Fluorescence microscopy investigation on the manipulation of guest species on zeolites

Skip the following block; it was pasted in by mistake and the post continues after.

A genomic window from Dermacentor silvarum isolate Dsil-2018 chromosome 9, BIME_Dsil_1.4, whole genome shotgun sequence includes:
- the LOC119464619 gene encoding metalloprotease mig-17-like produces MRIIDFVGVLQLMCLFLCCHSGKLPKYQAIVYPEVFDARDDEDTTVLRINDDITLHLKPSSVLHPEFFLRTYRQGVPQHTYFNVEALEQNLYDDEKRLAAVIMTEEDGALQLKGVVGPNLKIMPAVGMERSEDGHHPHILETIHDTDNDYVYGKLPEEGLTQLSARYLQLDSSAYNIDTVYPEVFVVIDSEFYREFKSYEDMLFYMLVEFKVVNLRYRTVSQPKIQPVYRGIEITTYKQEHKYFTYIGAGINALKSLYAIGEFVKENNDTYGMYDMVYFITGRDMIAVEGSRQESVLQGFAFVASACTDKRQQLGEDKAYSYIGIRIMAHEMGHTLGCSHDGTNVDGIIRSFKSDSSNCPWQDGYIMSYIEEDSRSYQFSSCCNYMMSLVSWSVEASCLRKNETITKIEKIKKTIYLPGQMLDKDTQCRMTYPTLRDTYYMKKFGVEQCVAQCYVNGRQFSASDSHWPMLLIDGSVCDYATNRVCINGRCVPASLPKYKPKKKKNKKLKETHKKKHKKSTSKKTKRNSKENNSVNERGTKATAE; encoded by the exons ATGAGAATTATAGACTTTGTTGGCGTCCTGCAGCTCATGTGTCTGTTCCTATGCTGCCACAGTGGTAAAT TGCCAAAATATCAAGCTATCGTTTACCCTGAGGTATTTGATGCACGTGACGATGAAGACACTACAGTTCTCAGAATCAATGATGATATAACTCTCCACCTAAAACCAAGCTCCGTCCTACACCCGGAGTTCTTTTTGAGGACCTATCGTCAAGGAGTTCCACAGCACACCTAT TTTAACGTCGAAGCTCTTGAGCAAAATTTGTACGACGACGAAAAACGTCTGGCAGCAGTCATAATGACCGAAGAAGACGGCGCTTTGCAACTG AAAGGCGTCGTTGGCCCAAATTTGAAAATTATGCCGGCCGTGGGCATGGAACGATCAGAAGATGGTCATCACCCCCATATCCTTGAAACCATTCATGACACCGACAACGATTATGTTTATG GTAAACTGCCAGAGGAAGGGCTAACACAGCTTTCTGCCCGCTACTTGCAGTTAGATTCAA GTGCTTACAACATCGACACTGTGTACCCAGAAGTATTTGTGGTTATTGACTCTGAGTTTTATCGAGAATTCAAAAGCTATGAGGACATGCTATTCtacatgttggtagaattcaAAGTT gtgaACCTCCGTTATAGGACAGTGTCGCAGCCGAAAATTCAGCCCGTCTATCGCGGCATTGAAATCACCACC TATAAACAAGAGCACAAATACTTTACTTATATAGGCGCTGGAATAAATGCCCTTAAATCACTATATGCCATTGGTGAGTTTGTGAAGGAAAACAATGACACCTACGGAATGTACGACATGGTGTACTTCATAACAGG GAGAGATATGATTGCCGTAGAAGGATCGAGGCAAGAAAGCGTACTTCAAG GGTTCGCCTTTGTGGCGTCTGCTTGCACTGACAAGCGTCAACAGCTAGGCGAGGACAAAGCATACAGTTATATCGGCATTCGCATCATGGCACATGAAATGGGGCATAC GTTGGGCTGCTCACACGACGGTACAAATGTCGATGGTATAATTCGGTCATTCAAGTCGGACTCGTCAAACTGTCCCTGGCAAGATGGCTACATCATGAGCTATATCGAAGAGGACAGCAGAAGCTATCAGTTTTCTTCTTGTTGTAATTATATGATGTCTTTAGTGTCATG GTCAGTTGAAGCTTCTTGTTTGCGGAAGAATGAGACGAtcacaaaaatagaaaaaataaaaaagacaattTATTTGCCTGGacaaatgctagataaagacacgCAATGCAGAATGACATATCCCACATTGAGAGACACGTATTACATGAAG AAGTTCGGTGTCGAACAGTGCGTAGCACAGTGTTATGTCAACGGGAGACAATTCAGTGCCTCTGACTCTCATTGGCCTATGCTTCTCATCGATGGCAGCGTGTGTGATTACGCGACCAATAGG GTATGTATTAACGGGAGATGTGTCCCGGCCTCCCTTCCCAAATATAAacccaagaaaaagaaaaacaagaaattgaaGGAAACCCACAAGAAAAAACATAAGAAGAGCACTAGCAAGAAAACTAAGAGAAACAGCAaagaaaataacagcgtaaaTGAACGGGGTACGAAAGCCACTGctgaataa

We applied a fluorescence microscopy method to investigate the possibility of molecular manipulation such as intentional transfer of molecules from one zeolite crystal to another. Photophysical and photochemical processes of guest species incorporated in the zeolites were exploited as indicator reactions in order to yield a luminescence color characteristic of individual zeolite particles. Two types of migration mechanisms were observed: a through-space diffusional-transfer mode between separated zeolite crystals and a molecular injection process from a loaded crystal to another unloaded crystal, both in contact. A preferential direction of guest migration was found to exist for a few cases: for instance, aromatics such as phenanthrene and chrysene migrate from the sodium form of zeolite X (Na+-X) to thallium-exchanged zeolite X (Tl+-X). On the other hand, the migration-assisted formation of charge-transfer complexes between electron-donating arenes such as phenanthrene and chrysene, and electron-accepting 1,2,4,5-tetracyanobenzene, both incorporated into separate zeolite Na+-X crystals, takes place as a result of the migration of the donors. The fluorescence microscopy method utilizing photochemistry in zeolites was found to be a powerful technique for the qualitative investigation of the intercrystalline migration and possibly applicable to the observation of particleto-particle molecular manipulation processes.
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